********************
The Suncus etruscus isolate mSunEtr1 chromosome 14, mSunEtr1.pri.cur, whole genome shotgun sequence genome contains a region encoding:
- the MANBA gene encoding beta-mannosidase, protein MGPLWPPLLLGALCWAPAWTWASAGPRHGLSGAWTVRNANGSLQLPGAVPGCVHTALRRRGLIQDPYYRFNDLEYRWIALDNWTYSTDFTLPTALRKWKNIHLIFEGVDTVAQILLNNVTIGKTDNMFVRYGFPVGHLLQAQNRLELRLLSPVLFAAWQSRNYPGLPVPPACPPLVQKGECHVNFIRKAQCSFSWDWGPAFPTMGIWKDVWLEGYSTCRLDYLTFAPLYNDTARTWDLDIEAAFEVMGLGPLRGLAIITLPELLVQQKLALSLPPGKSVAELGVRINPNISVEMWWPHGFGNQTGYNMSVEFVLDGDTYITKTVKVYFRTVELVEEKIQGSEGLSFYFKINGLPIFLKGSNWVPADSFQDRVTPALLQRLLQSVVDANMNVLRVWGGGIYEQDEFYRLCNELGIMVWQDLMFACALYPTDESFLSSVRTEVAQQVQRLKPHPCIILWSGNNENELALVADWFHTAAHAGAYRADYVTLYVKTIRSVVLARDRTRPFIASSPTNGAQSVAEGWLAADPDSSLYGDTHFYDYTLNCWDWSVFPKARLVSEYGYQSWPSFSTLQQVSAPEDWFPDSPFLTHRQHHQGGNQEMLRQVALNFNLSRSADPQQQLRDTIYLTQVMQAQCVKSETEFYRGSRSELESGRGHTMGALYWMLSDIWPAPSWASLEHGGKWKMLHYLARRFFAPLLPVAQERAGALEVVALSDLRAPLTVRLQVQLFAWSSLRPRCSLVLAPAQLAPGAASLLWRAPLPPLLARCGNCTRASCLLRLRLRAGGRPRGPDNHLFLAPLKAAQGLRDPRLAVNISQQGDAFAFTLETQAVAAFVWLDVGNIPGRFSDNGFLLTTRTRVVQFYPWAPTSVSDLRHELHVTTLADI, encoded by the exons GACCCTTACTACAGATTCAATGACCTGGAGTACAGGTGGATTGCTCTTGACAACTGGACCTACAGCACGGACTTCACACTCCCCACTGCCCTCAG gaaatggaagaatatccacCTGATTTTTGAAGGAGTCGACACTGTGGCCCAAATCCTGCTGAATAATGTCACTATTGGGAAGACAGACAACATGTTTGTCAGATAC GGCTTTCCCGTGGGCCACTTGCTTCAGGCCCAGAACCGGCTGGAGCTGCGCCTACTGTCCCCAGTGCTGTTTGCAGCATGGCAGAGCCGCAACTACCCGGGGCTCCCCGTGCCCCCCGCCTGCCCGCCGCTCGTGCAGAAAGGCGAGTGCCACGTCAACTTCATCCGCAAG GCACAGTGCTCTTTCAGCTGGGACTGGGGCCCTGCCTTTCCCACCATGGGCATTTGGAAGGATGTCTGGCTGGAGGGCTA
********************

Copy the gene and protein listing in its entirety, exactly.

The Suncus etruscus isolate mSunEtr1 chromosome 14, mSunEtr1.pri.cur, whole genome shotgun sequence genome contains a region encoding:
- the MANBA gene encoding beta-mannosidase, protein MGPLWPPLLLGALCWAPAWTWASAGPRHGLSGAWTVRNANGSLQLPGAVPGCVHTALRRRGLIQDPYYRFNDLEYRWIALDNWTYSTDFTLPTALRKWKNIHLIFEGVDTVAQILLNNVTIGKTDNMFVRYGFPVGHLLQAQNRLELRLLSPVLFAAWQSRNYPGLPVPPACPPLVQKGECHVNFIRKAQCSFSWDWGPAFPTMGIWKDVWLEGYSTCRLDYLTFAPLYNDTARTWDLDIEAAFEVMGLGPLRGLAIITLPELLVQQKLALSLPPGKSVAELGVRINPNISVEMWWPHGFGNQTGYNMSVEFVLDGDTYITKTVKVYFRTVELVEEKIQGSEGLSFYFKINGLPIFLKGSNWVPADSFQDRVTPALLQRLLQSVVDANMNVLRVWGGGIYEQDEFYRLCNELGIMVWQDLMFACALYPTDESFLSSVRTEVAQQVQRLKPHPCIILWSGNNENELALVADWFHTAAHAGAYRADYVTLYVKTIRSVVLARDRTRPFIASSPTNGAQSVAEGWLAADPDSSLYGDTHFYDYTLNCWDWSVFPKARLVSEYGYQSWPSFSTLQQVSAPEDWFPDSPFLTHRQHHQGGNQEMLRQVALNFNLSRSADPQQQLRDTIYLTQVMQAQCVKSETEFYRGSRSELESGRGHTMGALYWMLSDIWPAPSWASLEHGGKWKMLHYLARRFFAPLLPVAQERAGALEVVALSDLRAPLTVRLQVQLFAWSSLRPRCSLVLAPAQLAPGAASLLWRAPLPPLLARCGNCTRASCLLRLRLRAGGRPRGPDNHLFLAPLKAAQGLRDPRLAVNISQQGDAFAFTLETQAVAAFVWLDVGNIPGRFSDNGFLLTTRTRVVQFYPWAPTSVSDLRHELHVTTLADI, encoded by the exons GACCCTTACTACAGATTCAATGACCTGGAGTACAGGTGGATTGCTCTTGACAACTGGACCTACAGCACGGACTTCACACTCCCCACTGCCCTCAG gaaatggaagaatatccacCTGATTTTTGAAGGAGTCGACACTGTGGCCCAAATCCTGCTGAATAATGTCACTATTGGGAAGACAGACAACATGTTTGTCAGATAC GGCTTTCCCGTGGGCCACTTGCTTCAGGCCCAGAACCGGCTGGAGCTGCGCCTACTGTCCCCAGTGCTGTTTGCAGCATGGCAGAGCCGCAACTACCCGGGGCTCCCCGTGCCCCCCGCCTGCCCGCCGCTCGTGCAGAAAGGCGAGTGCCACGTCAACTTCATCCGCAAG GCACAGTGCTCTTTCAGCTGGGACTGGGGCCCTGCCTTTCCCACCATGGGCATTTGGAAGGATGTCTGGCTGGAGGGCTA